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The Effects of Caffeine on Arousal, Response Time, Accuracy, and Performance in Division I Collegiate Fencers

Doyle, Taylor P.; Lutz, Rafer S.; Pellegrino, Joseph K.; Sanders, David J.; Arent, Shawn M.

Journal of Strength and Conditioning Research: November 2016 - Volume 30 - Issue 11 - p 3228–3235
doi: 10.1519/JSC.0000000000001602
Original Research

Doyle, TP, Lutz, RS, Pellegrino, JK, Sanders, DJ, and Arent, SM. The effects of caffeine on arousal, response time, accuracy, and performance in Division I collegiate fencers. J Strength Cond Res 30(11): 3228–3235, 2016—Caffeine has displayed ergogenic effects on aerobic performance. However, sports requiring precision and quick reaction may also be impacted by central nervous system arousal because of caffeine consumption. The purpose of this study was to assess the effects of caffeine on arousal, response time (RT), and accuracy during a simulated fencing practice. Using a randomized, within-subjects, placebo-controlled, double-blind design, Division I male and female college fencers (N = 13; 69.1 ± 3.5 kg) were administered caffeine doses of 0, 1.5, 3.0, 4.5, 6.0, or 7.5 mg·kg−1 during separate testing days. Performance was assessed via RT and accuracy to a 4-choice reaction task. A total of 25 trials were performed each day using a random 2- to 8-s delay between trials. Arousal was assessed using the activation-deactivation adjective check list. Results of repeated-measures multivariate analysis of variance revealed a significant dose effect (p = 0.02) on performance. Follow-up analyses indicated this was due to a significant effect for RT (p = 0.03), with the dose-response curve exhibiting a quadratic relationship. Response time was significantly faster (p < 0.01) for the 1.5, 3.0, and 6.0 mg·kg−1 conditions than for the placebo condition. Results also indicated a significant dose effect for composite RT + accuracy performance (p < 0.01). The dose-response curve was again quadratic, with performance beginning to deteriorate at 7.5 mg·kg−1. Energetic arousal, tiredness, tension, and calmness all significantly changed as a function of caffeine dose (p ≤ 0.05). Based on these results, caffeine improves RT and overall performance in fencers, particularly as doses increase up to 4.5–6.0 mg·kg−1. Above this level, performance begins to deteriorate, consistent with an “inverted-U” model of arousal and performance.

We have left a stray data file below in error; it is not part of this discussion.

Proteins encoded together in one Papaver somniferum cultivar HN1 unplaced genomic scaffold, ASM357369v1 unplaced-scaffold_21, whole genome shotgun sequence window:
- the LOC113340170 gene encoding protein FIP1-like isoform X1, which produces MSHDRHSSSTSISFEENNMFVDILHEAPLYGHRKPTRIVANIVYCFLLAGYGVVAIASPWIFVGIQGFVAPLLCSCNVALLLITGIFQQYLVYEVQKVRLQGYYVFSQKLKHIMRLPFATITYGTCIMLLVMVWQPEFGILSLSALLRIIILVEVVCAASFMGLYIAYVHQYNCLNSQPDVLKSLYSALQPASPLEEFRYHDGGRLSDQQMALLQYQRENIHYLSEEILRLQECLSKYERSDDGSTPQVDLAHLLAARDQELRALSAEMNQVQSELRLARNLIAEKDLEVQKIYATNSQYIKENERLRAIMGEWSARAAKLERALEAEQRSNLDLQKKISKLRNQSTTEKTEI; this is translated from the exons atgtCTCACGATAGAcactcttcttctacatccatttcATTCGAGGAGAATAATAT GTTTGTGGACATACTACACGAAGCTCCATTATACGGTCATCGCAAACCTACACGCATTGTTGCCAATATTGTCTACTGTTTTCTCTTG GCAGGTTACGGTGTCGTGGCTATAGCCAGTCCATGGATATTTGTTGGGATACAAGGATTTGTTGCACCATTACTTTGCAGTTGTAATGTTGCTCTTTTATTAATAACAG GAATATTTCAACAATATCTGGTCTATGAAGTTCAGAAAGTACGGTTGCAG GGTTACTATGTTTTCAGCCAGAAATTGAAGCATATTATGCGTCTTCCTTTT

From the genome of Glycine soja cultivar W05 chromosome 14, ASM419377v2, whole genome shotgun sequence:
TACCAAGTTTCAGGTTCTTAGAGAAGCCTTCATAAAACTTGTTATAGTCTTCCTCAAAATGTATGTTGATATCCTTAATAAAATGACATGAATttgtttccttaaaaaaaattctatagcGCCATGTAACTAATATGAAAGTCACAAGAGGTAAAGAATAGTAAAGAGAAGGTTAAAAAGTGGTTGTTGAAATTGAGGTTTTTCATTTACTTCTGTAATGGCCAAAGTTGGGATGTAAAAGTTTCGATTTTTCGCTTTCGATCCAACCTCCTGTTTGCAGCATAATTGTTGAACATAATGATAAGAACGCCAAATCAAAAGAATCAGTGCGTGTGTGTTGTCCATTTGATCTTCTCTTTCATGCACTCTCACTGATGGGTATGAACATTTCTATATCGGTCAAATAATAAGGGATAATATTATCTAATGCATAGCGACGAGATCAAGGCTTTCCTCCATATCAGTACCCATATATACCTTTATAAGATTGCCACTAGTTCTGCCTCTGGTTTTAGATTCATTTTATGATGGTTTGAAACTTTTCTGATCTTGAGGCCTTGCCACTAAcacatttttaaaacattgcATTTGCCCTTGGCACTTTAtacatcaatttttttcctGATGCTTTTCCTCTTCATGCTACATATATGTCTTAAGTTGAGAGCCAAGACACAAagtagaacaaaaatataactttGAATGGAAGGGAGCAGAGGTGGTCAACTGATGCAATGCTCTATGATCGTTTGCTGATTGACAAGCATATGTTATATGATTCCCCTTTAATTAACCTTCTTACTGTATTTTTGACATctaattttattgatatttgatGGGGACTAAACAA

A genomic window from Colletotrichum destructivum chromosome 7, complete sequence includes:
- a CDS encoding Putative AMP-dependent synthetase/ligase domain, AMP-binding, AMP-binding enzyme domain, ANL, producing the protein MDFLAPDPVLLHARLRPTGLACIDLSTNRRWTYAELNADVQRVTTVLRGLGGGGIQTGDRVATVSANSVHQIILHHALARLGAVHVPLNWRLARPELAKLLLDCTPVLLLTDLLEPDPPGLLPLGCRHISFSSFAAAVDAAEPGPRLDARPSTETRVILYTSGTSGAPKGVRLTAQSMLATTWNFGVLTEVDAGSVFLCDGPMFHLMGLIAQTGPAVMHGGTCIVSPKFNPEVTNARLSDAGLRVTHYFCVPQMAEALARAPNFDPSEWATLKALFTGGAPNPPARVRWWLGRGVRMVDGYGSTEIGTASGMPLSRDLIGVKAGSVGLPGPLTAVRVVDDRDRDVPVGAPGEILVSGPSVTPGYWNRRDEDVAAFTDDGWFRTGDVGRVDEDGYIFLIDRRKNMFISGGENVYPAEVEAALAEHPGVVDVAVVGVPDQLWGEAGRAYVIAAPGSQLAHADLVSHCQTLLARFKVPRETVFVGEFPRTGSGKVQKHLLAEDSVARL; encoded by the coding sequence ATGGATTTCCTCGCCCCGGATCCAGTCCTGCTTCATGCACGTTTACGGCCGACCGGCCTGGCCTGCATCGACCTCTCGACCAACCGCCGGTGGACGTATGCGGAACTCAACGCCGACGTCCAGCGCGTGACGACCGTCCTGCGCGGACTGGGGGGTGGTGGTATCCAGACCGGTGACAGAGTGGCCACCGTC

1IFNH Center for Health and Human Performance, Rutgers, The State University of New Jersey, New Brunswick, New Jersey; and

2Department of Health, Kinesiology, and Leisure Studies, Baylor University, Waco, Texas

Address correspondence to Dr. Shawn M. Arent,

Copyright © 2016 by the National Strength & Conditioning Association.